GWW Pension Papers

GWW Pension Papers

George Wiley Whitehead died 31 May 1891.  He was 62 years old.  He left behind his wife and 7 children.  The youngest child at the time of his death was Theordoric, who was only 8 years old.  If he hadn’t survived the war, I wouldn’t be here today.

CSA Marker for GWW

CSA Marker for GWW

When I write about my ancestors, I feel closer to them.  I believe in telling their stories, our lives are enriched.  Coming home from a war wounded he married a sweet girl, 16 years younger than him.  I wonder what Cena’s parents, Raleigh and Mary Mathews, thought.  Did they approve?  Did he prove to them that although he was wounded he was worthy of her hand in marriage? In addition to farming, George became a county surveyor, as well as a County Commissioner.  We do know that he ended up with lots of land.  In his will, he mentions 270 acres that the Home Place is on; as well as 450 acres that he and Obadiah Stevens; however, it also states some is to be sold to pay off some debts.  The Home Place is still owned by the family.  My Cousin Sara has taken on the huge responsibility of two of our families homes, one in Carlton and the Homeplace in Oglethorpe County.  To her, I am most grateful.

 

 

Sources:

United Daughters of the Confederacy. (1986). This they remembered: The history of the four companies and those in other companies, who went from Oglethorpe County to serve in the War Between the States : the Gilmer Blues, the Oglethorpe Rifles, the Tom Cobb Infantry, the Echols Artillery. Columbus, Ga: Brentwood University Press.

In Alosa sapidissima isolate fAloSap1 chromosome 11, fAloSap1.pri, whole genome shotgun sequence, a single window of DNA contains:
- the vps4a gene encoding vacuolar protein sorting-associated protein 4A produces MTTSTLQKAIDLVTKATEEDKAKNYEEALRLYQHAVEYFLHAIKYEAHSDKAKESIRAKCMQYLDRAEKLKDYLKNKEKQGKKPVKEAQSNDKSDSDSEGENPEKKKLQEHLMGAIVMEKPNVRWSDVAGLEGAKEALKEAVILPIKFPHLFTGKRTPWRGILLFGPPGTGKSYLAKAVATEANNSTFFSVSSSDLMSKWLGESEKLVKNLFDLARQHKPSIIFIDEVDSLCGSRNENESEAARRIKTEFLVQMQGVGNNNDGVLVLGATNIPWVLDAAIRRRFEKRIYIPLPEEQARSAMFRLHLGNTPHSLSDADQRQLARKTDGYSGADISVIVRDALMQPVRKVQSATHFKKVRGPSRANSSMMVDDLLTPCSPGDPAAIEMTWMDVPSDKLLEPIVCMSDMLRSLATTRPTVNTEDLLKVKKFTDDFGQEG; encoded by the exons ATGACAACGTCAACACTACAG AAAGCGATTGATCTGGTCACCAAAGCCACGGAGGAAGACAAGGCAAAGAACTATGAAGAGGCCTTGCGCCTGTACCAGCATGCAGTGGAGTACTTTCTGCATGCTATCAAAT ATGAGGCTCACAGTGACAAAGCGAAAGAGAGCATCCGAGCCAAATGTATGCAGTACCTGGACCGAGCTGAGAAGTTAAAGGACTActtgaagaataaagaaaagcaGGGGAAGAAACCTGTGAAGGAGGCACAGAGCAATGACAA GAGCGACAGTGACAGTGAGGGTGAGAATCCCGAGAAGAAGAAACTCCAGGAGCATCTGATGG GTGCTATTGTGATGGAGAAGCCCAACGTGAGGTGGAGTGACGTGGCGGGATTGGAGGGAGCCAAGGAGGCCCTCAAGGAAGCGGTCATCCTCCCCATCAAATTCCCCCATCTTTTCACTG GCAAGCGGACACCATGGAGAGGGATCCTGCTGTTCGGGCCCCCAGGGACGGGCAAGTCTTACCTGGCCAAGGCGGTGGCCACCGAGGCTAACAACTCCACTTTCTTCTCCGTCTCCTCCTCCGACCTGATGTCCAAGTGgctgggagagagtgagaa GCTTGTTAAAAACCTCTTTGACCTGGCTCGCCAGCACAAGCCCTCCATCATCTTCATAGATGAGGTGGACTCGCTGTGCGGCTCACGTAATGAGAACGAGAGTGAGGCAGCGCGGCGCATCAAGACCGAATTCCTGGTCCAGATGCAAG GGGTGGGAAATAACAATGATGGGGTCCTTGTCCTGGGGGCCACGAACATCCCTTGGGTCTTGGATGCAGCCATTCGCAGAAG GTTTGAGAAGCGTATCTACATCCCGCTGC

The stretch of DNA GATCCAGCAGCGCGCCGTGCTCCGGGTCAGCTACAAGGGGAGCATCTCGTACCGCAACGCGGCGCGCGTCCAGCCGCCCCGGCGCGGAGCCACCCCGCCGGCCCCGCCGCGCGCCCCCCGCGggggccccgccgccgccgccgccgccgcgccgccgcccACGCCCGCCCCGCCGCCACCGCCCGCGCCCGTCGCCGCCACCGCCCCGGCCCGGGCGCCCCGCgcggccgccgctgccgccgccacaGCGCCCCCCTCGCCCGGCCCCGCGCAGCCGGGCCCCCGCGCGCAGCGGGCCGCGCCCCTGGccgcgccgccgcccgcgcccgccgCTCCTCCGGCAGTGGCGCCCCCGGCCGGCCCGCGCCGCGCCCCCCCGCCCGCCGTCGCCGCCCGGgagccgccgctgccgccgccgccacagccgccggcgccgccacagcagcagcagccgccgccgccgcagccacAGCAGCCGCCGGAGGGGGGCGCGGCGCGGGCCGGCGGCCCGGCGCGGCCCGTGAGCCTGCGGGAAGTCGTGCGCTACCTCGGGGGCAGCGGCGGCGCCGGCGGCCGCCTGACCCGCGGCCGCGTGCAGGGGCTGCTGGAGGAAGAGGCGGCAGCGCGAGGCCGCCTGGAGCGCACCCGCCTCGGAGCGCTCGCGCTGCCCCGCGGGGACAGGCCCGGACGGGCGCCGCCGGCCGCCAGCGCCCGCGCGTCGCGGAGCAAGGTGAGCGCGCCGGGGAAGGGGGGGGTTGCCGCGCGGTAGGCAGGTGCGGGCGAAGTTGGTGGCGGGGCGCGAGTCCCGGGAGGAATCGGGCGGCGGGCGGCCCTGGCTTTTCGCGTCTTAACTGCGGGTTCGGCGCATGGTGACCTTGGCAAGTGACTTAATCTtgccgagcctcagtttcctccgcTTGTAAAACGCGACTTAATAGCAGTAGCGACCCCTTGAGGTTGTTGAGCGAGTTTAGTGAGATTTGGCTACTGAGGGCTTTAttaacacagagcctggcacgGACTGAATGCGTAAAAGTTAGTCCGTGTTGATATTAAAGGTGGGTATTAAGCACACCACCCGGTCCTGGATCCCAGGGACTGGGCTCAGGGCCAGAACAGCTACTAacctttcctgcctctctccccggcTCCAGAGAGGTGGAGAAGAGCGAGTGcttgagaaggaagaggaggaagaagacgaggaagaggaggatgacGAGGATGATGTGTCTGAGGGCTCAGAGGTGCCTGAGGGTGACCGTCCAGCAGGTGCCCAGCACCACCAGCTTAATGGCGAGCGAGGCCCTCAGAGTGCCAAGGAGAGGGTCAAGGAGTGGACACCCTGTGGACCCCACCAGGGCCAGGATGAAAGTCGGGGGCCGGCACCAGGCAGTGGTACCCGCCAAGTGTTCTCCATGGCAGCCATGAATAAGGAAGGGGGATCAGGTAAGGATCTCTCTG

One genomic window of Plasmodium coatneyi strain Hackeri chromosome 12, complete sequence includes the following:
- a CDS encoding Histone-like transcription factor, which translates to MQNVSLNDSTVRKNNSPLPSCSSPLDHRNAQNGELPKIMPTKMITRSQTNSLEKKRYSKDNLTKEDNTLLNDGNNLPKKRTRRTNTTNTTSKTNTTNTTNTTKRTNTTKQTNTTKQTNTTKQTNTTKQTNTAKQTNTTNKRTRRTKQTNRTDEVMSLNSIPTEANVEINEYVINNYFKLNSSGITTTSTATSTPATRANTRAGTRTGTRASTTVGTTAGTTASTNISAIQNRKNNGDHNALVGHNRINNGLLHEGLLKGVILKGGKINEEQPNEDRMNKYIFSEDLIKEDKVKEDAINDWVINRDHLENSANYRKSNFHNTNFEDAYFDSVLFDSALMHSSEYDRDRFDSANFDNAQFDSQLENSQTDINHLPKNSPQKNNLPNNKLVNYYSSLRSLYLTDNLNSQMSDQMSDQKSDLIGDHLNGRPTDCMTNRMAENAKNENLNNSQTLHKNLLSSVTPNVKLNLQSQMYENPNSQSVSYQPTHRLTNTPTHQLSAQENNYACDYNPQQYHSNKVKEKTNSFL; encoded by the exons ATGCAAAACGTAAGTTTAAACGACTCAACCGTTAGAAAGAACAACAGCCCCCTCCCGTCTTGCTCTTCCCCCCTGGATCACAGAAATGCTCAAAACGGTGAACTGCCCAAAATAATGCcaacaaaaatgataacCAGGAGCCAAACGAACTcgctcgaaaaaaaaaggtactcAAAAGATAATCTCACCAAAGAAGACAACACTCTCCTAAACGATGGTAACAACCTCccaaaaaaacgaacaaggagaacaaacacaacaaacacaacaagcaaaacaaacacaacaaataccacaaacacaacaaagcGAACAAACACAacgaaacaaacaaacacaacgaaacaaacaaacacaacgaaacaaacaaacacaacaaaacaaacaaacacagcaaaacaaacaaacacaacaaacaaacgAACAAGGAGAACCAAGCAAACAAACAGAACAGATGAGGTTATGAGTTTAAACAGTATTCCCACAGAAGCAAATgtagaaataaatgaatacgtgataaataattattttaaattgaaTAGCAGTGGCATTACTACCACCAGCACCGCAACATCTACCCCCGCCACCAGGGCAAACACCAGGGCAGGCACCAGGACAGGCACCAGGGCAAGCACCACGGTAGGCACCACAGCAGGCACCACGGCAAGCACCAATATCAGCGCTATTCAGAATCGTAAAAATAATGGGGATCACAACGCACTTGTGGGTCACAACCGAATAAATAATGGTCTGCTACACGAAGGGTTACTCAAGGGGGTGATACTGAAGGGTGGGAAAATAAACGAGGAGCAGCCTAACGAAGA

North Georgia Life, The Oglethorpe Echo, February 17, 1965, “The Whitehead Homeplace recalls Rural Life of Yesterday.”

Confederate Pension Applications. Ancestry.com. Georgia, Confederate Pension Applications, 1879-1960 [database on-line]. Provo, UT, USA Ancestry.com Operations Inc, 2009.

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6 thoughts on “The Miracle in Savannah

  1. I enjoyed the article very much. That war seems to be so far in the past but when you write about it I can picture the men trudging towards their destination. Just one little note, I think the date was meant to be 1890 in one of your statements about his illness. Love

  2. Great work – and so interesting, as usual.

    What is “The Homeplace” in Oglethorpe County, and where is it?

    XOXOXO MLS

  3. I believe you said you have a copy of “Dear Sallie” that mentions GWW and gives a full history of the Echols Artillery in Florida all the way to Savannah.

  4. PS The sharp shooters used smaller caliber rifles for accuracy.  This is probably why he survived.   Ironically my office was on the property of Arizona Chemical from 2011 to 2015 which by my research was very close to where the battery was when he was shot.

  5. Hey cuz. Just read this again and realized that the Pocataligo in the information is the one in SC north of Sav.